Inflammation of the eyelids can cause chronic eye irritation, tearing, foreign body sensation and crusty debris.
If you live long enough, you will eventually have cloudy vision from cataracts. Learn about causes and about cataract surgery, which replaces your eye’s natural lens with an artifical one.

Eyes Diseases:
CMV Retinitis:
About 80 percent of adults have been exposed to the cytomegalovirus (CMV), but it mostly affects people with poor immune systems, such as AIDS patients.
Conjunctivitis (Pink Eye):
What you can do about redness, swelling, itching and tearing of pink eye.
Diabetic Retinopathy:
Diabetes causes sight-threatening retinal degradation.
Eye Herpes:
Ocular herpes is a recurrent viral infection that may lead to serious vision loss.
Ocular Hypertension:
High eye pressure has no symptoms, but it is easily detected in an eye exam. Take care of it before it develops into glaucoma.
Retinitis Pigmentosa:
Poor night vision and a narrowing field of vision beginning in childhood herald this rare disorder.
Stargardt’s Disease (STGD):
Children and young people can develop Stargardt’s disease, often leading to central vision loss.

Vision Problems:

Don’t despair: distorted vision is usually correctable with eyeglasses, contacts or surgery.
Double Vision (Diplopia):
Many conditions cause double vision, including stroke and cataracts.
Higher-Order Aberrations (HOAs):
Higher-order aberrations are vision errors causing poor night vision or double images.
Hyperopia (Farsightedness):
Farsighted people can have poor near vision or blurred vision at all distances.
Myopia (Nearsightedness):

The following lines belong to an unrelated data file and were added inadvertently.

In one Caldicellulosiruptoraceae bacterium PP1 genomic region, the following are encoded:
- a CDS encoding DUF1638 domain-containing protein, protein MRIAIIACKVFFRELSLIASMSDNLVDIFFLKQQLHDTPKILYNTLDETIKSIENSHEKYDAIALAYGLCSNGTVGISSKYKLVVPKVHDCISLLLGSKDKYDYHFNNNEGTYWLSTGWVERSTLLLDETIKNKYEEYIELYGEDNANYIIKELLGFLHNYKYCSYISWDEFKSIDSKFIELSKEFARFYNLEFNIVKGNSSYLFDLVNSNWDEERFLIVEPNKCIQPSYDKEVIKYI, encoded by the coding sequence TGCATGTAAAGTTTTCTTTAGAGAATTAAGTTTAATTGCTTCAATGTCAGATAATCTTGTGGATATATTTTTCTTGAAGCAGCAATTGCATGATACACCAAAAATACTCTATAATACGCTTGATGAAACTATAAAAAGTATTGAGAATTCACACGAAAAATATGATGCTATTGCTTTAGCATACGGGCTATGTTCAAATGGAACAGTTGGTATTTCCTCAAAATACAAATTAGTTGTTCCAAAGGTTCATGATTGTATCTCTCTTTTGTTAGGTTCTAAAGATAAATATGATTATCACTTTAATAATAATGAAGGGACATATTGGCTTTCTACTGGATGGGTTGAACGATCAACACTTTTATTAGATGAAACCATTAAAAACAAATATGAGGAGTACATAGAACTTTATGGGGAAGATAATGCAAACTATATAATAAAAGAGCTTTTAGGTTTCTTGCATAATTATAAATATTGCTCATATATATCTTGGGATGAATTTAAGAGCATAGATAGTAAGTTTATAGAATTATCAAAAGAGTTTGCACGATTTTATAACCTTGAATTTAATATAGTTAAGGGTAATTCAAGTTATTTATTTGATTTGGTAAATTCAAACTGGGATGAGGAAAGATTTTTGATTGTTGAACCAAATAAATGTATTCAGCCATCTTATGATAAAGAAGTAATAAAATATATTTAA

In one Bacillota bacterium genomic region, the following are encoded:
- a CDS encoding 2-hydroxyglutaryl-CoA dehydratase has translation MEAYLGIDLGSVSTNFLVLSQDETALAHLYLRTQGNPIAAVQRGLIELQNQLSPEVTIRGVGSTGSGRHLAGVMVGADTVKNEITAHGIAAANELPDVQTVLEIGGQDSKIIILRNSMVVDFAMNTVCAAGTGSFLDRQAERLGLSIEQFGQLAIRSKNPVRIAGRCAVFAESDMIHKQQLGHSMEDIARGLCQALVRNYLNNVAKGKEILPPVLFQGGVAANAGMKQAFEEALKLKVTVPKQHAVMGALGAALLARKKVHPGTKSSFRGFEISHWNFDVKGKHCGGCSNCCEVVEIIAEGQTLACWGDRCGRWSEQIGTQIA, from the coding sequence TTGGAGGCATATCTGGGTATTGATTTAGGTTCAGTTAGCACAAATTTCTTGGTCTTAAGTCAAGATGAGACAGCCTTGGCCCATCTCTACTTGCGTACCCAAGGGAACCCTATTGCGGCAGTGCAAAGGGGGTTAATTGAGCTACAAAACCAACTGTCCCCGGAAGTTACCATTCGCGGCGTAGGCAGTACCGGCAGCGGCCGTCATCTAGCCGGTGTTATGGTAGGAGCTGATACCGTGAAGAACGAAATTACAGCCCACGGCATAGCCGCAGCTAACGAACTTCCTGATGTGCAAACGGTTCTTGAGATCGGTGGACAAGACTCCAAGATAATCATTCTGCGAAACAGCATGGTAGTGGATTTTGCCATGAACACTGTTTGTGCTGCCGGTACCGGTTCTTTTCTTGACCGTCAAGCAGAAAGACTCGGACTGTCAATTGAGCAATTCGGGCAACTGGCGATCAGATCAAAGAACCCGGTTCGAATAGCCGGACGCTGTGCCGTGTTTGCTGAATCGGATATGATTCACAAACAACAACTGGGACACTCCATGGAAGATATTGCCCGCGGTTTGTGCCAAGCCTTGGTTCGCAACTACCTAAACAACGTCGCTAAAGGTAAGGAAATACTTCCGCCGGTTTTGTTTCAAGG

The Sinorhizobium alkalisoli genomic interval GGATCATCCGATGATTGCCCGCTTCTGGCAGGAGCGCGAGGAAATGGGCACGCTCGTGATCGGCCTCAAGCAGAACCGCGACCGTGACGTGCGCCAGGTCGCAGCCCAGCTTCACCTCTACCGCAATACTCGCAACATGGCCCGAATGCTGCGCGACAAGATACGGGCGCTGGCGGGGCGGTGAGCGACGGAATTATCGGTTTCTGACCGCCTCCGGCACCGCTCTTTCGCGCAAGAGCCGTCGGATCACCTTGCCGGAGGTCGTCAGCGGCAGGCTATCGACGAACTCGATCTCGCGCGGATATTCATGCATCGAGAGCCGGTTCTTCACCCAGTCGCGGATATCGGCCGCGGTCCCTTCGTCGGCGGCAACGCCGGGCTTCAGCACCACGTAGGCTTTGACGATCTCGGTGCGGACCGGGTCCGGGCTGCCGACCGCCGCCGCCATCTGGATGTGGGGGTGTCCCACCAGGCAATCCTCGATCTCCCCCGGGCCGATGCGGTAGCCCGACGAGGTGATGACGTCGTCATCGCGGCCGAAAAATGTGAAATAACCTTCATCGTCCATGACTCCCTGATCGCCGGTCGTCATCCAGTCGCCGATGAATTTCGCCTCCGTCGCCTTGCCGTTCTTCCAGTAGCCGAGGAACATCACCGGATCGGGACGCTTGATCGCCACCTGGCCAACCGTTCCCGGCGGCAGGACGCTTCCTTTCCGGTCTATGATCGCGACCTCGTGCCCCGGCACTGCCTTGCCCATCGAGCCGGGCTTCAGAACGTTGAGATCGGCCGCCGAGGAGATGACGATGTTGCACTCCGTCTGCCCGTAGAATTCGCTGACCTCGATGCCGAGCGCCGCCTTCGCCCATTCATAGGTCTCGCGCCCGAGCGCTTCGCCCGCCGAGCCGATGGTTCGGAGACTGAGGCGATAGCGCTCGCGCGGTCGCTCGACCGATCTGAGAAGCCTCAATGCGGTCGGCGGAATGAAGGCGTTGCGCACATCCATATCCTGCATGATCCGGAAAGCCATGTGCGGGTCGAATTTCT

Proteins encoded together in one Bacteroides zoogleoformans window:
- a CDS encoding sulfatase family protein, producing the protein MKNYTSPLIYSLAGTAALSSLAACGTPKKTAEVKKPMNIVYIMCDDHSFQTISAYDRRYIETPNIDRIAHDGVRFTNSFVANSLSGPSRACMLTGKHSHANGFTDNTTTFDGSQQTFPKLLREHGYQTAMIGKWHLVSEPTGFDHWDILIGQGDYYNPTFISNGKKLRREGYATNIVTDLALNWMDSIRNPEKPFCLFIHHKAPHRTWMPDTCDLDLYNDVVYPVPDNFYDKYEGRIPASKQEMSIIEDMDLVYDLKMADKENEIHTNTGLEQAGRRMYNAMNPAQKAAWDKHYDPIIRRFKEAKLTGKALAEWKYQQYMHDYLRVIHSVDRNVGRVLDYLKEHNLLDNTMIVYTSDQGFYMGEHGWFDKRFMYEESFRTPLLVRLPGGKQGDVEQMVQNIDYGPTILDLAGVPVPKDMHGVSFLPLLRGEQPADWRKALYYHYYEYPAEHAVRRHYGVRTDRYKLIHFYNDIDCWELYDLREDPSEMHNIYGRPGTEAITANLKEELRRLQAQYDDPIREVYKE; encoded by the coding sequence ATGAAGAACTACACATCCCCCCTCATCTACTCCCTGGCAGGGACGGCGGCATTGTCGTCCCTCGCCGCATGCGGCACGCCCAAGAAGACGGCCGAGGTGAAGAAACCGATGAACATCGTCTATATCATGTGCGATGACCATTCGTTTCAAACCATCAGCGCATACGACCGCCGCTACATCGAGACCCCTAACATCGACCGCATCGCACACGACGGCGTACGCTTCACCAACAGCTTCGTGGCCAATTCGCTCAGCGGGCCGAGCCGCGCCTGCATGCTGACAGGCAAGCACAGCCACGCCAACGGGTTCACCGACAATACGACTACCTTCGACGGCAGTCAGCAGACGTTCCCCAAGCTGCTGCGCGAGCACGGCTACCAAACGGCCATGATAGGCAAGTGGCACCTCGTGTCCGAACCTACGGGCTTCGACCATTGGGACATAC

Nearsighted people can see fine up close, but distant objects are a blur.
Peripheral Vision Problems:
“Tunnel vision” can have various causes, including glaucoma.
Presbyopia means difficulty seeing close up for people 40 and older.

The following are common exams for eye problems that your eye doctor or healthcare provider may perform on you:

Fluorescein or Rose Bengal staining:
To perform this exam, your eye care professional or healthcare provider may put special eye drops into your eyes. Using a special light, they can see if there are any problems with the surface of your eyes. This may be done if eye prlblems include having eye pain, trauma, or a feeling of itchy eyes.

This is when your healthcare provider uses an ophthalmoscope, to look at the back of your eye. They can see the structures of the eye, such as the lens, retina, blood veins and vessels. Your healthcare practitioner may do this in the office, whenever you notice any eye problems.

Pupil dilation:
The pupil is widened with special eye drops, to allow your healthcare provider or eye care professional to look more closely at the back of your eye.

This test is performed when the examiner wants to check the fluid pressures in the eye. It may be using a manual, hand-held device, or a more modern machine that blows a “puff” of air into your eye. Increased pressure in your eye may be a sign of glaucoma.

Visual acuity test:
Your eye examiner will use a chart to test how well you can see at different distances. This test may be performed when you are getting new glasses or contact lenses.

Things you can do about eye problems:
? To prevent or treat a blockage of the eye’s drainage system: If you have a history of sinus infections, this may cause a blockage in your eye’s drainage system. Make sure to seek healthcare advice if you think you are developing a sinus infection, and take oral antibiotics, if your healthcare provider suggests.
? Use warm compresses to help your eye to drain, if you have any type of eye infection.
? Surgery may be recommended for your eye problems if there is an extensive blockage. This also depends on many factors, including your health condition, and the location of the blockage. Discuss this with your healthcare provider.
? If you have tearing as a result of allergies of irritants in the air, try to eliminate them from your work or home environment. An air cleaner may be necessary.
? If you have a dry eye syndrome, ointments or artificial tears may help.

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A portal for women which contain Beauty Tips in Urdu, Dress Designs, Fashion Tips, Mehndi Designs, Makeup Tips, Fashion Games and much more.